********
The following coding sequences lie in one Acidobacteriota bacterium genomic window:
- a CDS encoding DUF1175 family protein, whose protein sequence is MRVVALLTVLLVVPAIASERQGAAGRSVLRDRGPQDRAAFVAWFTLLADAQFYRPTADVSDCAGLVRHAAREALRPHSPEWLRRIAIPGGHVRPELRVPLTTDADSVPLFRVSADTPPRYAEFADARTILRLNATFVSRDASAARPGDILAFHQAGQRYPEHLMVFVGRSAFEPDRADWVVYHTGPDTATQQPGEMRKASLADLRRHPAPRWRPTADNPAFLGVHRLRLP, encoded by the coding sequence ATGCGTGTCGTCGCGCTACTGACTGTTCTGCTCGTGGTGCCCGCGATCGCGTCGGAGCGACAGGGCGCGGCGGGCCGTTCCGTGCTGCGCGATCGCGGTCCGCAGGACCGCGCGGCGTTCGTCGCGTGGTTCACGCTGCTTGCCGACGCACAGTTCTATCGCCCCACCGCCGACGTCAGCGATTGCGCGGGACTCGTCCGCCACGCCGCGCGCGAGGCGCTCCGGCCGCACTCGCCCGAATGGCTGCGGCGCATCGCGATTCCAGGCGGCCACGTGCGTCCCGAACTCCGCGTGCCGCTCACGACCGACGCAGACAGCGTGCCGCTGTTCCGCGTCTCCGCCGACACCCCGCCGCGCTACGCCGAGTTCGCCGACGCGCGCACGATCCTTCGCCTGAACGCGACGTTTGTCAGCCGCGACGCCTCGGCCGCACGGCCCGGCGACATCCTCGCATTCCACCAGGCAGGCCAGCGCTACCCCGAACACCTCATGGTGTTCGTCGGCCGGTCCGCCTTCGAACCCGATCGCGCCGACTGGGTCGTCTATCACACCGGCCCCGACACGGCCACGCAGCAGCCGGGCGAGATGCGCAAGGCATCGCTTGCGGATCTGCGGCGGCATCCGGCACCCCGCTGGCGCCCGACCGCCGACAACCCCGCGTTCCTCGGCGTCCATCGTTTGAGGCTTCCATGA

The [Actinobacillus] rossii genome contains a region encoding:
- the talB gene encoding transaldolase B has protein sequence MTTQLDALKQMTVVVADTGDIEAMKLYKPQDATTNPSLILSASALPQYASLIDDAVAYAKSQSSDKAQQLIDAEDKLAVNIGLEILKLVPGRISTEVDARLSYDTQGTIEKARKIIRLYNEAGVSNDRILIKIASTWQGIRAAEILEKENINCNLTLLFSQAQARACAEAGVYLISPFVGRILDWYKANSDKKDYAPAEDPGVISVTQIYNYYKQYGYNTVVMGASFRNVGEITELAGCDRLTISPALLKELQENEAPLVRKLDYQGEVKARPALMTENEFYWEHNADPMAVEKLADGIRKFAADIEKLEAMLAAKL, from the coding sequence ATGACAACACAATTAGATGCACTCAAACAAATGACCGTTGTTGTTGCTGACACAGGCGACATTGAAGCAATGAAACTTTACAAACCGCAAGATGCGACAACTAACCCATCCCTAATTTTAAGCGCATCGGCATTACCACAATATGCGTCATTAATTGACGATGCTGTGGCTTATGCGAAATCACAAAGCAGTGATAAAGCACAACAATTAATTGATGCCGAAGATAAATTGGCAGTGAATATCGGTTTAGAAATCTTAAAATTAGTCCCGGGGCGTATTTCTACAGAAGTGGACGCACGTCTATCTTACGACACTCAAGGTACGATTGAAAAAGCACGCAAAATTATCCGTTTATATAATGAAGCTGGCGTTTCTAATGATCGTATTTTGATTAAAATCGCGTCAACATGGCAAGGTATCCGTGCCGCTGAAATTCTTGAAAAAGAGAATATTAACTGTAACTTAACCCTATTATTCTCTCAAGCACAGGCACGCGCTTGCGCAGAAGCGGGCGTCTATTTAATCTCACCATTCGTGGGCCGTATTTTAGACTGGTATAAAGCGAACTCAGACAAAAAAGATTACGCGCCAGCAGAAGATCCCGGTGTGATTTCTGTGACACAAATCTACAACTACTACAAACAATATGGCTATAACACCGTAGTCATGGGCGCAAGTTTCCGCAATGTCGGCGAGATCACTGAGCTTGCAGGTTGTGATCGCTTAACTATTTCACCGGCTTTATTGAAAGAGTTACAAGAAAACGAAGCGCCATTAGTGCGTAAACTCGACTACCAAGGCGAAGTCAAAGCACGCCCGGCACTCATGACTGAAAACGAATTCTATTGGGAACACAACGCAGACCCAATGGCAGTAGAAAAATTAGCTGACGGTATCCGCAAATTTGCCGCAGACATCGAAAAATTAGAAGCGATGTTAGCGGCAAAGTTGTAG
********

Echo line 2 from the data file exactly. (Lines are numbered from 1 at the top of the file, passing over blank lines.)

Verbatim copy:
- a CDS encoding DUF1175 family protein, whose protein sequence is MRVVALLTVLLVVPAIASERQGAAGRSVLRDRGPQDRAAFVAWFTLLADAQFYRPTADVSDCAGLVRHAAREALRPHSPEWLRRIAIPGGHVRPELRVPLTTDADSVPLFRVSADTPPRYAEFADARTILRLNATFVSRDASAARPGDILAFHQAGQRYPEHLMVFVGRSAFEPDRADWVVYHTGPDTATQQPGEMRKASLADLRRHPAPRWRPTADNPAFLGVHRLRLP, encoded by the coding sequence ATGCGTGTCGTCGCGCTACTGACTGTTCTGCTCGTGGTGCCCGCGATCGCGTCGGAGCGACAGGGCGCGGCGGGCCGTTCCGTGCTGCGCGATCGCGGTCCGCAGGACCGCGCGGCGTTCGTCGCGTGGTTCACGCTGCTTGCCGACGCACAGTTCTATCGCCCCACCGCCGACGTCAGCGATTGCGCGGGACTCGTCCGCCACGCCGCGCGCGAGGCGCTCCGGCCGCACTCGCCCGAATGGCTGCGGCGCATCGCGATTCCAGGCGGCCACGTGCGTCCCGAACTCCGCGTGCCGCTCACGACCGACGCAGACAGCGTGCCGCTGTTCCGCGTCTCCGCCGACACCCCGCCGCGCTACGCCGAGTTCGCCGACGCGCGCACGATCCTTCGCCTGAACGCGACGTTTGTCAGCCGCGACGCCTCGGCCGCACGGCCCGGCGACATCCTCGCATTCCACCAGGCAGGCCAGCGCTACCCCGAACACCTCATGGTGTTCGTCGGCCGGTCCGCCTTCGAACCCGATCGCGCCGACTGGGTCGTCTATCACACCGGCCCCGACACGGCCACGCAGCAGCCGGGCGAGATGCGCAAGGCATCGCTTGCGGATCTGCGGCGGCATCCGGCACCCCGCTGGCGCCCGACCGCCGACAACCCCGCGTTCCTCGGCGTCCATCGTTTGAGGCTTCCATGA